When I was younger, I remember the feeling of having so much to do. Schoolwork, homework and chores. It all seemed like such a burden and didn’t make that much sense to me at the time. My mother was not in anyway someone that made our life hard. No, we didn’t have money, but we never did so we didn’t really miss it. But she always did what she had to do in order to have what we needed. Sometimes the lights would get shut off and we’d have to “float” a check until her payday. Funny, there’s no way to “float” a check in today’s highly electronic world. If we couldn’t do that, there would have been days that we didn’t have food in the house because the ends did not always come together. I will say, she always gave to us kids first and we never knew what she went without.
When my father was still alive, he passed when I was seven, he was different than she was to us. I don’t have many memories of him but what I do have mostly come from the stories she told me. He drove a long haul truck in his younger years, that’s how he met my mother. My uncle, who also drove a truck, brought him home and they met. Nine years difference and my mother was still in school at the time. But her step-mother wanted her out of the house and didn’t care how she did it. So my mother left school before graduating in order to marry my father. She stayed there for the birth of her first two children and then his job took him to the state we are now.
She worked a waitress job for a while before my father moved us again, just a bit north but in the same state. Her sister had moved down due to her husbands’ job and this is how we came to find where we are now. There were a few temporary places before here but at least in the same city. I was born here as were the last five of the children.
My mother never let on just how much she struggled to keep us fed and clothed. Many times she alone didn’t have shoes. I think my father liked it that way because he knew she wouldn’t go anywhere without shoes. She told me that she began to resent him for how he treated her and us kids. She told me of how he would eat steak while us kids had hot dogs and it wasn’t because of money at that time. Times of when he would go out on the road and she would only have a bottle of ketchup in the refrigerator.
One of my fondest memories is of everyone, except my father, sitting around an old fondue pot while we balled up pieces of bread to dunk in tomato soup. It was so much fun but none of us children realized that mom wasn’t eating. She later told me that it was because she only had one can of soup and one loaf of bread to feed all seven of us kids. She sacrificed everything for us and we were none the wiser. As we grew up, we could see just how much she worked in the house and just how much he was gone. We had fresh sheets on our bed every day when we came home from school and clean pajamas too. Dinner would be either in the oven or it was something simple like macaroni and cheese with hot dog pennies.
Even though we didn’t have a lot of money, we never knew it for a long time. I found out just how much we didn’t have after the passing of my father. I remember a school teacher who thought she was helping, although never did the right things the right ways, took up a collection of clothes for us at school. She told the other children who it was for and why. This was my education on the cruelty of other children. I fell in love with a little purse that was in the box, so much that I took to school. I ended up throwing it away because my only memory of that is of Margaret teasing me, saying that she had given me that purse because we were poor. I remember Sanora getting really close to my face and asking why we buried my father in our backyard. No, we did not bury him there but instead sent him to my mothers home state and buried him beside her mother. But to this day I still see her in my face with her braids in her hair and plastic bow clips on the bottom. Every few years we tend to pass each other and she seems to make it a point to say hi to me. She uses my formal name so she was never a friend after what she did but I like to think that she tries so hard because she too also remembers what she did. She’s never apologized but I like to think she knows.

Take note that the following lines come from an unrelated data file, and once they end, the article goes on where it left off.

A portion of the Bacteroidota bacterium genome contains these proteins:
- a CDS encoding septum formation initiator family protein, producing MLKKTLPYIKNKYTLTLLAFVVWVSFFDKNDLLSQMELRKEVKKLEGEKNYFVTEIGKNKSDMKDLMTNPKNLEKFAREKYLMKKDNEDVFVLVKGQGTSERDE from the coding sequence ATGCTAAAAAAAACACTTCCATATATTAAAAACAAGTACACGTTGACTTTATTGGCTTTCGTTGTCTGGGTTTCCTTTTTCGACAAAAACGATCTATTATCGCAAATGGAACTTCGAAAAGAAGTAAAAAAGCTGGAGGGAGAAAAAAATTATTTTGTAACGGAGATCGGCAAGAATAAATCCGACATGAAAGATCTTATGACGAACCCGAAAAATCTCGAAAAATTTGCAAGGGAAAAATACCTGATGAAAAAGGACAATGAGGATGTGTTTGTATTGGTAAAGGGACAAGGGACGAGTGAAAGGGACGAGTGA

School never got any easier for me, I hated it. I never ran into situations where teachers would stand up for me. There were nice people working there and I did have a nice English teacher in high school but there was also a math teacher that teased me and he was the final straw. I walked out of his classroom in tears and never went back. Later I would get my GED, never had to study for it, just simply took the test and passed. I knew I was smart but no one else believed in me nor stood up for me. The bullying from other classmates was one thing but when teachers joined in, I stood no chance.
If I could go back, I would try to transfer schools but back then it would probably have been impossible as bullying didn’t exist to them. Mom wasn’t happy with my decision and she didn’t know everything that had happened; she knew some just not all. I did my best to pick up and move on, just like she did.
I wish I could go back to this time and be the strong person that I know I can be now. They wouldn’t stand a chance because I would be able to stand up for myself. I have two nieces that are teachers now and I know that they would never treat a child like I was treated. I’ve never told them what I went through but thinking about it, maybe it’s a good idea so that they can see things from another perspective.
We’ve passed on the tradition of macaroni and cheese with hot dog pennies, also of bean sandwiches (we’ll get to that later). But the struggle that my mother went through, I just don’t think they understand it all and I wish they did. It tends to make someone humble when they know that someone else sacrificed their own life for yours. That is the ultimate sign of love and devotion, oh how I miss her.